On February 9–10, the Academy hosted a conference called Citizenship and Identity in Italy and the United States: Contestations and Struggles. Organized by Andrew W. Mellon Humanities Professor Marla Stone (1997 Fellow), the conference brought together scholars from the United States, Canada, Switzerland, Britain, and Italy to analyze and debate the meaning of identity in Italy and the US from the early nineteenth century to today—a broad topic that led to a diverse group of papers. In her opening remarks, Stone reminded us that “Citizenship implies much more than the legal rights and responsibilities which are awarded with it.”
The keynote speakers were Stephanie Malia Hom (2011 Fellow) of University of California, Santa Barbara, Brenda E. Stevenson of Oxford University, Pamela Ballinger (2002 Fellow, 2011 Affiliated Fellow) of the University of Michigan, and Michael Vorenberg of Brown University. They were joined by a range of other scholars participating in the conference, with AAR welcoming back Carmen Belmonte (2019 Italian Fellow) and Fiori Berhane (2020 Fellow).
On the first day of the conference, Hom argued that “exclusionary logics tend to dominate what is, at heart, the dynamic of citizenships.” Who gets left out, she said, is more salient than who gets included, pointing to Istrians, the Roma people, and even the residents of Washington, DC (who lack voting representatives in Congress). Stevenson, for her part, gave a detailed analysis of the killing of Latasha Harlins by Korean American shopkeeper Soon Ja Du in 1991, and the subsequent criminal case and sentencing, which partly spurred the 1992 Los Angeles riots. She argued that preexisting anti-Black bias and identification with Du as an immigrant and shop owner led the judge, Karlin Fahey, to give Du a very light sentence.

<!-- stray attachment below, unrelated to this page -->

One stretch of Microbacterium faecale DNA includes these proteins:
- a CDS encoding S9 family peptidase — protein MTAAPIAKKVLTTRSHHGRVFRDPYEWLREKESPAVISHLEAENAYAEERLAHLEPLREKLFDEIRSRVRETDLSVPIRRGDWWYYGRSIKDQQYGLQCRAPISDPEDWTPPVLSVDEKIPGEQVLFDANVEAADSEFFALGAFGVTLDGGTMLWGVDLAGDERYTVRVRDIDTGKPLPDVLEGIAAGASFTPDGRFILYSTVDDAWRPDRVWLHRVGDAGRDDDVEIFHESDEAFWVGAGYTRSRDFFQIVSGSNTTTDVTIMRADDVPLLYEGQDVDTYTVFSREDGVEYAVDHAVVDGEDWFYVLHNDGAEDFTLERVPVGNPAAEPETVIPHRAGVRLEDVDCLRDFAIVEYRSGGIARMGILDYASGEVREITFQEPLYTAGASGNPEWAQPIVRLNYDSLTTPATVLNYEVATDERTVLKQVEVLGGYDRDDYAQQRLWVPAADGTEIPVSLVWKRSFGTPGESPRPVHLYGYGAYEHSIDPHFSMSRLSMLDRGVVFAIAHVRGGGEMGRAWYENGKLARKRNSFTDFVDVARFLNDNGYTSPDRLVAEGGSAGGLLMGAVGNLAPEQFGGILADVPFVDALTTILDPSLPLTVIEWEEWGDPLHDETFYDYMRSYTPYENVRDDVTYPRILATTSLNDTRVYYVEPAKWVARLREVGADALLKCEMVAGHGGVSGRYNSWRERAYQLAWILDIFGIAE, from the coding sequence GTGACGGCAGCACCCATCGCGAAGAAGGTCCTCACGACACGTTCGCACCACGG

On day two, Ballinger focused on the history of Italian citizenship, race, decolonization, and diaspora. She brought the visual arts into the discussion when she showed slides of a series by the artist Max Siedentopf that subverts the genre of “passport photo,” pushing it to playfully absurd limits. Meanwhile Vorenberg, an American historian, illuminated the fascinating parallels between Italy and the Risorgimento and the US and Reconstruction. “If citizenship is such a troubling category, what do we lose if we abandon citizenship?” he asked, responding to several other papers that had been presented. And what might a replacement be?
The meat of the discussion was not limited to the Lecture Room but continued over coffee and meals in the Salone and dining room. “Through the exchange of ideas and research, scholars in modern Italian and American history and politics, Afro Italian and Afro American studies, Mediterranean studies, and migration studies debated the commonalities and differences in the citizenship policies and practices of Italy and America and the deep challenges remaining in the forging of a true multiracial and multiethnic democracy of equal citizens,” said Stone.